For evangelicals, who hold a Bible-based view of politics, it is God himself who has placed the new president in office - even if the president does not in any way agree with evangelical political views.
As evangelicals believe, the Bible teaches that God, in his sovereignty, chooses who he wants to place in office. Not in a hocus-pocus way, but through natural and "secular" mechanisms such as political parties, election campaigns and ballots, God put the guy there.
Good, bad, or indifferent, evangelicals believe, the man is in office through divine appointment.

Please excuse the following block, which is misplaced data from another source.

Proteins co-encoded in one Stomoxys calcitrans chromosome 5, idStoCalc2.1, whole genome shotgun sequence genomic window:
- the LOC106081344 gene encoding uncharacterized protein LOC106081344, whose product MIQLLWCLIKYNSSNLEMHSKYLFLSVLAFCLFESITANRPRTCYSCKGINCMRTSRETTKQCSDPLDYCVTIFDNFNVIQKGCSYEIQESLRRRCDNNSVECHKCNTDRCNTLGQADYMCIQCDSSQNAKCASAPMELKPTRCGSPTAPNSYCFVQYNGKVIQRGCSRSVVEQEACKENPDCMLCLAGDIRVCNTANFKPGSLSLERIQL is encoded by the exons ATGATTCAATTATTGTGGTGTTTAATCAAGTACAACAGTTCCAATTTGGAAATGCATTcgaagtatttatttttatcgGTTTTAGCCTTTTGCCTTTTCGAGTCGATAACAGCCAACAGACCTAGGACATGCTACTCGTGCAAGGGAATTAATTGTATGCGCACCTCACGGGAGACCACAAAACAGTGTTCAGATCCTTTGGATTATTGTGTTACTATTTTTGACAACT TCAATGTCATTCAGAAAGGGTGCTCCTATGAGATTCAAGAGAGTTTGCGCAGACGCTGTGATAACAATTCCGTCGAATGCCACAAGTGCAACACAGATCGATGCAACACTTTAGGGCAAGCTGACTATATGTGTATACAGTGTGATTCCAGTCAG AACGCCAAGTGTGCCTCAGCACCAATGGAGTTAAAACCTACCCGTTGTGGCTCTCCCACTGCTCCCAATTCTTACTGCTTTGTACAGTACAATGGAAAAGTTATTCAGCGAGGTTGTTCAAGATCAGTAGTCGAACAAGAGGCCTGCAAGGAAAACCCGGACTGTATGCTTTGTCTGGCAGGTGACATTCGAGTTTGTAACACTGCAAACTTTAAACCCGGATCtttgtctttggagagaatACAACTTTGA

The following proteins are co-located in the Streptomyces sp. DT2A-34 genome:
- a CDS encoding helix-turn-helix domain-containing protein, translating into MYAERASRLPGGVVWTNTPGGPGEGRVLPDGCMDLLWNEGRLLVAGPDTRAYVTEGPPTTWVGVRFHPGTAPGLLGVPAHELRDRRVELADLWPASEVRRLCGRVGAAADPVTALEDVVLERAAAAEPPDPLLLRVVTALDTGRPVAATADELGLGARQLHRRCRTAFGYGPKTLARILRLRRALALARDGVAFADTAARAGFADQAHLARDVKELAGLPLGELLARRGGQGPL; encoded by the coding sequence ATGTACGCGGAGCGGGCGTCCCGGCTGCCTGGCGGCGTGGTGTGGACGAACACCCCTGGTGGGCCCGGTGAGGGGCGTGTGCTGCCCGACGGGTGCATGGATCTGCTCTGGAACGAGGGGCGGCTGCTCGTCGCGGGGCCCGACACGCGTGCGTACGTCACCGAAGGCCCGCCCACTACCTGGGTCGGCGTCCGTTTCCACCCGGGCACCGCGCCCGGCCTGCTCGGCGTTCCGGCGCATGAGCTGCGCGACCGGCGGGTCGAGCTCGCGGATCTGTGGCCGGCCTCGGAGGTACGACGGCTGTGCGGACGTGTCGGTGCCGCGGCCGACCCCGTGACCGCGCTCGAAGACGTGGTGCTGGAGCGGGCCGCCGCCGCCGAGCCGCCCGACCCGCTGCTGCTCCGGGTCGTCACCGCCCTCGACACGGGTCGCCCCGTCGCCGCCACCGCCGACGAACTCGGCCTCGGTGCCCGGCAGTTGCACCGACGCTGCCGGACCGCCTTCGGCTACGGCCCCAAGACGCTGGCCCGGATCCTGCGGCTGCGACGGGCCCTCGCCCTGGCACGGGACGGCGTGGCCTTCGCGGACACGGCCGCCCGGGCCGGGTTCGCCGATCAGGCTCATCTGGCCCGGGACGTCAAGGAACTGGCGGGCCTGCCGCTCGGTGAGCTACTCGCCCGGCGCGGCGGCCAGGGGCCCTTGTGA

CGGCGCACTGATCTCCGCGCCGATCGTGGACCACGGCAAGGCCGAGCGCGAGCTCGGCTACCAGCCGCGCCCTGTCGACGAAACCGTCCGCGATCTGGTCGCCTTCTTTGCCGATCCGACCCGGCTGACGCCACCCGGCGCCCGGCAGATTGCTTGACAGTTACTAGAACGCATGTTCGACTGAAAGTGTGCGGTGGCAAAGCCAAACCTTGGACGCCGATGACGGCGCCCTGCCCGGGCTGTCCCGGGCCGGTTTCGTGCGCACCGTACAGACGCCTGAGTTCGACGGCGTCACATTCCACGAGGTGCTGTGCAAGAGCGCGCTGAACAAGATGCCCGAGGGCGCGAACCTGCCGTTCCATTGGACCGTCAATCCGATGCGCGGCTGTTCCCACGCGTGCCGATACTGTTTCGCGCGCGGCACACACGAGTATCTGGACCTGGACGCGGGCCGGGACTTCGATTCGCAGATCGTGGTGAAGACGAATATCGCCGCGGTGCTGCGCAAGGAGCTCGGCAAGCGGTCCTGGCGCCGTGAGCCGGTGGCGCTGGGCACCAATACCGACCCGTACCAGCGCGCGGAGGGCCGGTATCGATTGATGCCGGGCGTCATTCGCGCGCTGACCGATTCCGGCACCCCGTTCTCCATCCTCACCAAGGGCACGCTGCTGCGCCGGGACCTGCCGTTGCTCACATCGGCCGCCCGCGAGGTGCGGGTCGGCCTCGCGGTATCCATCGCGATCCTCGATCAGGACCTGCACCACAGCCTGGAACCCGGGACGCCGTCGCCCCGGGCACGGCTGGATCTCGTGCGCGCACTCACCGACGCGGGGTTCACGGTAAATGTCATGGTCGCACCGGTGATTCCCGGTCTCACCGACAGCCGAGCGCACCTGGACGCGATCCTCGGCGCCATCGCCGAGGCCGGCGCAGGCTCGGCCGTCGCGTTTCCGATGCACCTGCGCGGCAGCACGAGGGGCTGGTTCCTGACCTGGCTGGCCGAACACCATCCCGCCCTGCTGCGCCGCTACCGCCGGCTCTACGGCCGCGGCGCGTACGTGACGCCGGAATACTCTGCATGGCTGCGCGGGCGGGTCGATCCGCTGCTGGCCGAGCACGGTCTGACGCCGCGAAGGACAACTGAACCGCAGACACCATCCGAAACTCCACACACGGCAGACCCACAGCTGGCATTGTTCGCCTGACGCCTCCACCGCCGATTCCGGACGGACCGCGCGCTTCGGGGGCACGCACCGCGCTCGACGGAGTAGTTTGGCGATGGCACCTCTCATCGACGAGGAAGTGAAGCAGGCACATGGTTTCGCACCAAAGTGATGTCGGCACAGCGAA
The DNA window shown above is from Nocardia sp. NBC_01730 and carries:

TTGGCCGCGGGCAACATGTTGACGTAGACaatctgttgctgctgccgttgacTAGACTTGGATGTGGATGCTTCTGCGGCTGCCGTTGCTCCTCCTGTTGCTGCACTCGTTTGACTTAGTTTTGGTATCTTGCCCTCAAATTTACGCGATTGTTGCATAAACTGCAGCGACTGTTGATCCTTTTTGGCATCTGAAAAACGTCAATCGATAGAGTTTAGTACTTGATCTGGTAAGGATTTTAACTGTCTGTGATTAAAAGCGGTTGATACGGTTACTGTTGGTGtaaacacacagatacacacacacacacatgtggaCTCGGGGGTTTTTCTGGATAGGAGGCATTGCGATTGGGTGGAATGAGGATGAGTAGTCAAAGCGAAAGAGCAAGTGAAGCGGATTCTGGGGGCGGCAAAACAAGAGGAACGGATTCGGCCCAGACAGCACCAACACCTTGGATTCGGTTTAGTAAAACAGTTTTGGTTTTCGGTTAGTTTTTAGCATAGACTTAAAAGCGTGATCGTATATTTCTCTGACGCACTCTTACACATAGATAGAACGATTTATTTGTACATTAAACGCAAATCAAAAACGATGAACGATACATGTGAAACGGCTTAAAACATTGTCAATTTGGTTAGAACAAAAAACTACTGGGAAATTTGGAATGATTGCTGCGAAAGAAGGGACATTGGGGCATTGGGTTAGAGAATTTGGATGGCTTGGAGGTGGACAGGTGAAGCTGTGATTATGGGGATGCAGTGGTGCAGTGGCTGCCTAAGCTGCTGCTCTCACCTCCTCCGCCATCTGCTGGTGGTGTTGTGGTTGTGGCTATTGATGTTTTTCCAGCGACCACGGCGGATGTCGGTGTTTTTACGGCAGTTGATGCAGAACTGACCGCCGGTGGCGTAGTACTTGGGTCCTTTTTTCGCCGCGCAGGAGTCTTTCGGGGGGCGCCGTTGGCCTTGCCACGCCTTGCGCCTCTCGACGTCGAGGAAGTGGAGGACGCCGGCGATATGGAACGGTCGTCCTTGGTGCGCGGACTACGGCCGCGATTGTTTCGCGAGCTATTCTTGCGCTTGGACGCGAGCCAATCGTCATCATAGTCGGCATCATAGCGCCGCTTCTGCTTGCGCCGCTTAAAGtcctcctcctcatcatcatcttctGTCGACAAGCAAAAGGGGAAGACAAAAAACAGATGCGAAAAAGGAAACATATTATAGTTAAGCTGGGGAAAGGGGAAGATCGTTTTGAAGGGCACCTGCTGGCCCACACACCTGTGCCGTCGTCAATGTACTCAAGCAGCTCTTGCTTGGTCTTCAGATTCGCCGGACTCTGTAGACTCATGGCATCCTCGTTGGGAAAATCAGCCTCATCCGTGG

Berkin admits that this may sound "medieval," though dangerous and flawed are more appropriate since we can only hope for the day when such a view is a relic of our past. Berkin says it is important to understand this perspective since evangelicals need to decide how to interact with a president with whom they strongly disagree.
The two thoughts seem contradictory. On one hand there is a belief among Bible believers that God has a "'behind the scenes' involvement in government." On the other hand there is a belief that Bible believers must "woo policymakers into a more 'biblical' approach to policy, even if it is not identified as such."
God does, indeed, work in mysterious ways.